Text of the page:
If you default on your home loan payments in Nebraska, the servicer (on behalf of the loan owner, called the “lender” in this article) will eventually begin the foreclosure process. The method will most likely be nonjudicial, although judicial foreclosures are also allowed. Nebraska law specifies how nonjudicial procedures work, and both federal and state laws give you rights and protections throughout the foreclosure.
If you get a loan to buy a Nebraska home, you'll likely sign two documents: a promissory note and a deed of trust. The promissory note is the document that contains your promise to repay the loan along with the repayment terms. The deed of trust, which is very similar to a mortgage, is the document that gives the lender a security interest in the property and will probably include a power of sale clause. If you fail to make the payments, the power of sale clause gives the lender the right to sell the home nonjudicially so it can recoup the money it loaned you.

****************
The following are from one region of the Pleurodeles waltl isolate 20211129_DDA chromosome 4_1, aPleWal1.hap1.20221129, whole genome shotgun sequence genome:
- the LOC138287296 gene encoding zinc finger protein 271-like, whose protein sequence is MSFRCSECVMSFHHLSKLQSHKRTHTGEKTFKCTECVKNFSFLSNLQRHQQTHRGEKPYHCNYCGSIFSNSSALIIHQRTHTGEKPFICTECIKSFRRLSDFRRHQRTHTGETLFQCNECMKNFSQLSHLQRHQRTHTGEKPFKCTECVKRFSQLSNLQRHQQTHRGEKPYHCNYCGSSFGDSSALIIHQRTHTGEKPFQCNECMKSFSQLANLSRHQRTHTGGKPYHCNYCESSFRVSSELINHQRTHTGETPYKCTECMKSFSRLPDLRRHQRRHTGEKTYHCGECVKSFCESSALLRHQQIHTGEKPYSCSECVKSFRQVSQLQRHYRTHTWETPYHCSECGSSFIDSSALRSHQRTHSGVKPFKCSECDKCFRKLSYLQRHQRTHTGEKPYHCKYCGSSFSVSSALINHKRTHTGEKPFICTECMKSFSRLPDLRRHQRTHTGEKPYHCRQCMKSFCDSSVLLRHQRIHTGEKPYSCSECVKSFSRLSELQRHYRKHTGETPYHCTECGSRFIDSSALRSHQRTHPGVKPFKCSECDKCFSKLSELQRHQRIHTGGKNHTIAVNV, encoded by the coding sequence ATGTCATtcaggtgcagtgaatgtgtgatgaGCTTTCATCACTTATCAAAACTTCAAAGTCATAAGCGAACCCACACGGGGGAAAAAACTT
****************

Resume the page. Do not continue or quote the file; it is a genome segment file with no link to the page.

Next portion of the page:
If you miss a payment, the servicer can usually charge a late fee after the grace period expires. Most mortgage loans give a grace period of ten to fifteen days, for example, before you’ll incur late charges. To find out the grace period in your situation and the amount of the late fee, review the promissory note or your monthly billing statement.
If you miss a few mortgage payments, the servicer will probably send letters and call you to try to collect. Federal mortgage servicing laws require the servicer to contact you (or attempt to contact you) by phone to discuss foreclosure alternatives—called “loss mitigation” options—no later than 36 days after a missed payment and again within 36 days after each following missed payment. No more than 45 days after a missed payment, the servicer must let you know in writing about loss mitigation options that could be available, and assign personnel to help you. Some exceptions to a few of these requirements exist, like if you file for bankruptcy or tell the servicer not to contact you under the Fair Debt Collection Practices Act. (12 C.F.R. § 1024.39).